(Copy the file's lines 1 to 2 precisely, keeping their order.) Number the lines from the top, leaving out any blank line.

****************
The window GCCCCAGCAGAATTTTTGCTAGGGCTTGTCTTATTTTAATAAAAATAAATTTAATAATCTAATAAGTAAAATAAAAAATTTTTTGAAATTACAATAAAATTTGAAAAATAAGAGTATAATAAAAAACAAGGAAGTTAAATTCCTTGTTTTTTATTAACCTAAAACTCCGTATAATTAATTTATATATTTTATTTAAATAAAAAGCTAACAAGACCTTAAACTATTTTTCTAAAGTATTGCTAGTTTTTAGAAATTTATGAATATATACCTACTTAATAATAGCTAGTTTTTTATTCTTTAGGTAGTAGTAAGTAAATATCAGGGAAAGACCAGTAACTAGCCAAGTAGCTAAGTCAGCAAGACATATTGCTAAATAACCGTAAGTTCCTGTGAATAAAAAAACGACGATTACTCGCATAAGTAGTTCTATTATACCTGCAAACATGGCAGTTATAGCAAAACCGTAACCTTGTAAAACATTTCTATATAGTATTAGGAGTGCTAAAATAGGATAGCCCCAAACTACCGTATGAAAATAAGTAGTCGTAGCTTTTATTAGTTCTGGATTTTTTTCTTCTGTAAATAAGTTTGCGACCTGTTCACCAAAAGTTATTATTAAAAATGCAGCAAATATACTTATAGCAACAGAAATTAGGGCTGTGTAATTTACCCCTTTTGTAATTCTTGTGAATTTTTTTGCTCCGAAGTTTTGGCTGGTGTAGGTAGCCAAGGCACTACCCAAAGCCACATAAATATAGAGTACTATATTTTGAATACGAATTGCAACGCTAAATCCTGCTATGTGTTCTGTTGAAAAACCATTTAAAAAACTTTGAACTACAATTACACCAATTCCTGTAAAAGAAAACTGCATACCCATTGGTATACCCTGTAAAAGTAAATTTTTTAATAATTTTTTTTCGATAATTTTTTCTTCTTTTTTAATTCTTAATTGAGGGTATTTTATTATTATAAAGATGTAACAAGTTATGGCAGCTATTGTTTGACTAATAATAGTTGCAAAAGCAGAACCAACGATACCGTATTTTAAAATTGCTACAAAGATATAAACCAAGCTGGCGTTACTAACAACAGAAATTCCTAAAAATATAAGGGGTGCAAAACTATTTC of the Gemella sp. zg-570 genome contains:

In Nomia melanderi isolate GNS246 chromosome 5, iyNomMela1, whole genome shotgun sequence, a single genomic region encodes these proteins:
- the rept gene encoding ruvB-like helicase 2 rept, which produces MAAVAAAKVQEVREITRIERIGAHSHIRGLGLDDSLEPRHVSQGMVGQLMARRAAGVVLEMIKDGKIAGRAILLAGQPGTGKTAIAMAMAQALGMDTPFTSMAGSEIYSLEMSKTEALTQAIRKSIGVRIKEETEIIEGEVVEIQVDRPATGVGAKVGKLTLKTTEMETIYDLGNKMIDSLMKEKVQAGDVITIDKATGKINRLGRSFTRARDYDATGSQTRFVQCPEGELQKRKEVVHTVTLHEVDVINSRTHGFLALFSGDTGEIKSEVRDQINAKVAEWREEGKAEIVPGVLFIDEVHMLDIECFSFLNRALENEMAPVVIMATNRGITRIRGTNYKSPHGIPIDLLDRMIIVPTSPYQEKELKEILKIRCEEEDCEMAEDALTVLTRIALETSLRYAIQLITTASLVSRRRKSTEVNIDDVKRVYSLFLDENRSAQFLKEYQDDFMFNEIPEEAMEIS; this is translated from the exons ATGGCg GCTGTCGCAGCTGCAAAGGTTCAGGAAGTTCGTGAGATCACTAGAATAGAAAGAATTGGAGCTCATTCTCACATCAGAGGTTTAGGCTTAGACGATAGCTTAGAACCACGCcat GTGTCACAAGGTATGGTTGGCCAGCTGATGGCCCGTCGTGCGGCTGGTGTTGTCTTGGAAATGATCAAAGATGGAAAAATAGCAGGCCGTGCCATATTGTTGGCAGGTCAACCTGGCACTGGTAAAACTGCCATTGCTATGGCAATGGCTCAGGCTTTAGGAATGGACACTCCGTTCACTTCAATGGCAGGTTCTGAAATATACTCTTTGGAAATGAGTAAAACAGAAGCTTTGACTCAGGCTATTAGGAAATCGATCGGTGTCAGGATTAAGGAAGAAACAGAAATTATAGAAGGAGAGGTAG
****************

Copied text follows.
The window GCCCCAGCAGAATTTTTGCTAGGGCTTGTCTTATTTTAATAAAAATAAATTTAATAATCTAATAAGTAAAATAAAAAATTTTTTGAAATTACAATAAAATTTGAAAAATAAGAGTATAATAAAAAACAAGGAAGTTAAATTCCTTGTTTTTTATTAACCTAAAACTCCGTATAATTAATTTATATATTTTATTTAAATAAAAAGCTAACAAGACCTTAAACTATTTTTCTAAAGTATTGCTAGTTTTTAGAAATTTATGAATATATACCTACTTAATAATAGCTAGTTTTTTATTCTTTAGGTAGTAGTAAGTAAATATCAGGGAAAGACCAGTAACTAGCCAAGTAGCTAAGTCAGCAAGACATATTGCTAAATAACCGTAAGTTCCTGTGAATAAAAAAACGACGATTACTCGCATAAGTAGTTCTATTATACCTGCAAACATGGCAGTTATAGCAAAACCGTAACCTTGTAAAACATTTCTATATAGTATTAGGAGTGCTAAAATAGGATAGCCCCAAACTACCGTATGAAAATAAGTAGTCGTAGCTTTTATTAGTTCTGGATTTTTTTCTTCTGTAAATAAGTTTGCGACCTGTTCACCAAAAGTTATTATTAAAAATGCAGCAAATATACTTATAGCAACAGAAATTAGGGCTGTGTAATTTACCCCTTTTGTAATTCTTGTGAATTTTTTTGCTCCGAAGTTTTGGCTGGTGTAGGTAGCCAAGGCACTACCCAAAGCCACATAAATATAGAGTACTATATTTTGAATACGAATTGCAACGCTAAATCCTGCTATGTGTTCTGTTGAAAAACCATTTAAAAAACTTTGAACTACAATTACACCAATTCCTGTAAAAGAAAACTGCATACCCATTGGTATACCCTGTAAAAGTAAATTTTTTAATAATTTTTTTTCGATAATTTTTTCTTCTTTTTTAATTCTTAATTGAGGGTATTTTATTATTATAAAGATGTAACAAGTTATGGCAGCTATTGTTTGACTAATAATAGTTGCAAAAGCAGAACCAACGATACCGTATTTTAAAATTGCTACAAAGATATAAACCAAGCTGGCGTTACTAACAACAGAAATTCCTAAAAATATAAGGGGTGCAAAACTATTTC of the Gemella sp. zg-570 genome contains:

In Nomia melanderi isolate GNS246 chromosome 5, iyNomMela1, whole genome shotgun sequence, a single genomic region encodes these proteins: